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      Diabetic Polyneuropathy in Type 2 Diabetes Mellitus: Inflammation, Oxidative Stress, and Mitochondrial Function

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          Abstract

          Diabetic polyneuropathy (DPN) is defined as peripheral nerve dysfunction. There are three main alterations involved in the pathologic changes of DPN: inflammation, oxidative stress, and mitochondrial dysfunction. Inflammation induces activation of nuclear factor kappa B, activator protein 1, and mitogen-activated protein kinases. Oxidative stress induced by hyperglycemia is mediated by several identified pathways: polyol, hexosamine, protein kinase C, advanced glycosylation end-products, and glycolysis. In addition, mitochondrial dysfunction accounts for most of the production of reactive oxygen and nitrosative species. These free radicals cause lipid peroxidation, protein modification, and nucleic acid damage, to finally induce axonal degeneration and segmental demyelination. The prevalence of DPN ranges from 2.4% to 78.8% worldwide, depending on the diagnostic method and the population assessed (hospital-based or outpatients). Risk factors include age, male gender, duration of diabetes, uncontrolled glycaemia, height, overweight and obesity, and insulin treatment. Several diagnostic methods have been developed, and composite scores combined with nerve conduction studies are the most reliable to identify early DPN. Treatment should be directed to improve etiologic factors besides reducing symptoms; several approaches have been evaluated to reduce neuropathic impairments and improve nerve conduction, such as oral antidiabetics, statins, and antioxidants (alpha-lipoic acid, ubiquinone, and flavonoids).

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          Most cited references154

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          The regulation of AP-1 activity by mitogen-activated protein kinases.

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            Diabetic Neuropathies: A statement by the American Diabetes Association

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              Clinical review: The role of advanced glycation end products in progression and complications of diabetes.

              Diabetic complications appear to be multifactorial in origin, but in particular, the biochemical process of advanced glycation, which is accelerated in diabetes as a result of chronic hyperglycemia and increased oxidative stress, has been postulated to play a central role in these disorders. Advanced glycation involves the generation of a heterogenous group of chemical moieties known as advanced glycated end products (AGEs), this reaction occurring as a result of a nonenzymatic reaction with glucose interacting with proteins, lipids, and nucleic acids, and involves key intermediates such as methylglyoxal. In this review we report on how these AGEs may exert deleterious effects in diabetes, as well as address current strategies to interrupt the formation or action of AGEs. First, AGEs act directly to induce cross-linking of long-lived proteins such as collagen to promote vascular stiffness, and, thus, alter vascular structure and function. Second, AGEs can interact with certain receptors, such as the receptor for AGE, to induce intracellular signaling that leads to enhanced oxidative stress and elaboration of key proinflammatory and prosclerotic cytokines. Over the last decade, a large number of preclinical studies have been performed, targeting the formation and degradation of AGEs, as well as the interaction of these AGEs with receptors such as the receptor for AGE. It is hoped that over the next few years, some of these promising therapies will be fully evaluated in the clinical context with the ultimate aim to reduce the major economical and medical burden of diabetes, its vascular complications.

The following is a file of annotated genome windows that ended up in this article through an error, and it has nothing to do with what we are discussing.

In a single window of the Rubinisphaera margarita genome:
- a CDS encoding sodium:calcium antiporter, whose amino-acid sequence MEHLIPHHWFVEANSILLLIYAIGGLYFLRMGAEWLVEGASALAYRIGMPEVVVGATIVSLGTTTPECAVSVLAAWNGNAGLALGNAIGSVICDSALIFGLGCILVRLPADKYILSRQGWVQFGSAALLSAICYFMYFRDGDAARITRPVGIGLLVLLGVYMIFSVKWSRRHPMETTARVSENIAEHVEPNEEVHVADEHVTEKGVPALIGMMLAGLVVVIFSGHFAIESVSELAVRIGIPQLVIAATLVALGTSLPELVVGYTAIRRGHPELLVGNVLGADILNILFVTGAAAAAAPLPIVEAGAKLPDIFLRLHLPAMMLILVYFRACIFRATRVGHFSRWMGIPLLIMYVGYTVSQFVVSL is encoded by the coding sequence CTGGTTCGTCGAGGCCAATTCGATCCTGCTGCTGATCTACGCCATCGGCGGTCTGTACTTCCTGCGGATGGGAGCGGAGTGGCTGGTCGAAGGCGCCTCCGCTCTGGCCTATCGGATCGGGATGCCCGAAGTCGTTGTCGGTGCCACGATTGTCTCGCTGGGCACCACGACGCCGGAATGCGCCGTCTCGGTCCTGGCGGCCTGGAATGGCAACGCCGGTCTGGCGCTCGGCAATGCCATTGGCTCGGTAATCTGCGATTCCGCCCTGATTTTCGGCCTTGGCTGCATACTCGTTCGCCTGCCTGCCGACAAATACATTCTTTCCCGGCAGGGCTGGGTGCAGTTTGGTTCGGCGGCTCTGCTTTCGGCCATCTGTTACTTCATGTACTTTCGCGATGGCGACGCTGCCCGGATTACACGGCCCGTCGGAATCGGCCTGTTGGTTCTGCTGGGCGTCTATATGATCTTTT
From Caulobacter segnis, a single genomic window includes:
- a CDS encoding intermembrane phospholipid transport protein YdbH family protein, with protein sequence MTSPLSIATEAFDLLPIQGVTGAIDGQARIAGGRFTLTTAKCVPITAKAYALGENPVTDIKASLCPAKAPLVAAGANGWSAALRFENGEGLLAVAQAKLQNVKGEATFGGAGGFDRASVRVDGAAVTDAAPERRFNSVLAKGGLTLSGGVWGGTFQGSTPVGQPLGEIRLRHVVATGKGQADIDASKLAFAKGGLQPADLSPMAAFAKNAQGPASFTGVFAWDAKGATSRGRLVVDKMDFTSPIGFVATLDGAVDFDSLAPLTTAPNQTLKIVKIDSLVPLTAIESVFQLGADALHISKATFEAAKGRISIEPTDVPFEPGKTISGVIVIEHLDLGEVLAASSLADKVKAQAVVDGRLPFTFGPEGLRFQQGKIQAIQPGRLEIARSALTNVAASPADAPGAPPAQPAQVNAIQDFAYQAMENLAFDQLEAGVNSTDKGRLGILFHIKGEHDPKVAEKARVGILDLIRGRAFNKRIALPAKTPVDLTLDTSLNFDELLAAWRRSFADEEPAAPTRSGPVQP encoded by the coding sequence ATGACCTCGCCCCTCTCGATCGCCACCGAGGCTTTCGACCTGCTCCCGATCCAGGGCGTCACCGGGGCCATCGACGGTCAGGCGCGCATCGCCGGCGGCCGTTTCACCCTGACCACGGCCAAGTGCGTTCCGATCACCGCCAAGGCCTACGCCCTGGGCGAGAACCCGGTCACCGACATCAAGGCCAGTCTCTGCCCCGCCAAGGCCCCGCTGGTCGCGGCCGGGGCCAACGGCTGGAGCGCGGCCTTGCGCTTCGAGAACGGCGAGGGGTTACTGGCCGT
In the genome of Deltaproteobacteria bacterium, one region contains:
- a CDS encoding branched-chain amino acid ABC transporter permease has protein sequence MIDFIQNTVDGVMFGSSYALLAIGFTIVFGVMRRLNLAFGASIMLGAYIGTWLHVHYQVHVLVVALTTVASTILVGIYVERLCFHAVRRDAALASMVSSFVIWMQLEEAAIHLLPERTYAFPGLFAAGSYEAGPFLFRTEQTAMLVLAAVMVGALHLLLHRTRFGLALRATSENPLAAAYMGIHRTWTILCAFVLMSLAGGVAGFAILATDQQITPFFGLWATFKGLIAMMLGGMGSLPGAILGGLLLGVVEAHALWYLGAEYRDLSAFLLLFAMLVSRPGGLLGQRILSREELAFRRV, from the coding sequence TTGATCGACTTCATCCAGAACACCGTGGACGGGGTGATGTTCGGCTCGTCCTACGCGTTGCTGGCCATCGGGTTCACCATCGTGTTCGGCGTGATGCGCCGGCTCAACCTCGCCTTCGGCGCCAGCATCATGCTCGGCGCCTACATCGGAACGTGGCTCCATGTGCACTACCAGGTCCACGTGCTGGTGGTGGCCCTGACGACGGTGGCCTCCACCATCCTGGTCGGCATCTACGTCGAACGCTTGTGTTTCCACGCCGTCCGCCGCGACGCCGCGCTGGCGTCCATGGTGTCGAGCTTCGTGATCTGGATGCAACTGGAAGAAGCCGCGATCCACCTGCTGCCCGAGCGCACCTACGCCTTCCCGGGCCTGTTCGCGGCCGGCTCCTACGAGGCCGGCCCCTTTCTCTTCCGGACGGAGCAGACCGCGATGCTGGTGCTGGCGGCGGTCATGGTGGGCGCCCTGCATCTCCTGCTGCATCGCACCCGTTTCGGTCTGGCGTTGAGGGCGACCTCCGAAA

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                Author and article information

                Journal
                J Diabetes Res
                J Diabetes Res
                JDR
                Journal of Diabetes Research
                Hindawi Publishing Corporation
                2314-6745
                2314-6753
                2016
                12 December 2016
                : 2016
                : 3425617
                Affiliations
                1Departamento de Ciencias de la Salud-Enfermedad, Centro Universitario de Tonalá, Universidad de Guadalajara, Guadalajara, JAL, Mexico
                2Unidad de Investigación Médica, Instituto de Investigación Clínica de Occidente, Guadalajara, JAL, Mexico
                3Instituto de Terapéutica Experimental y Clínica, Departamento de Fisiología, Centro Universitario de Ciencias de la Salud, Universidad de Guadalajara, Guadalajara, JAL, Mexico
                Author notes
                *Alejandra Guillermina Miranda-Díaz: kindalex1@ 123456outlook.com

                Academic Editor: Abd Tahrani

                Author information
                http://orcid.org/0000-0002-3635-6135
                Article
                10.1155/2016/3425617
                5183791
                28058263
                1b4620be-7bf5-4745-a8cf-7b2a232a6512
                Copyright © 2016 Luis Miguel Román-Pintos et al.

                This is an open access article distributed under the Creative Commons Attribution License, which permits unrestricted use, distribution, and reproduction in any medium, provided the original work is properly cited.

                History
                : 8 September 2016
                : 7 November 2016
                Categories
                Review Article

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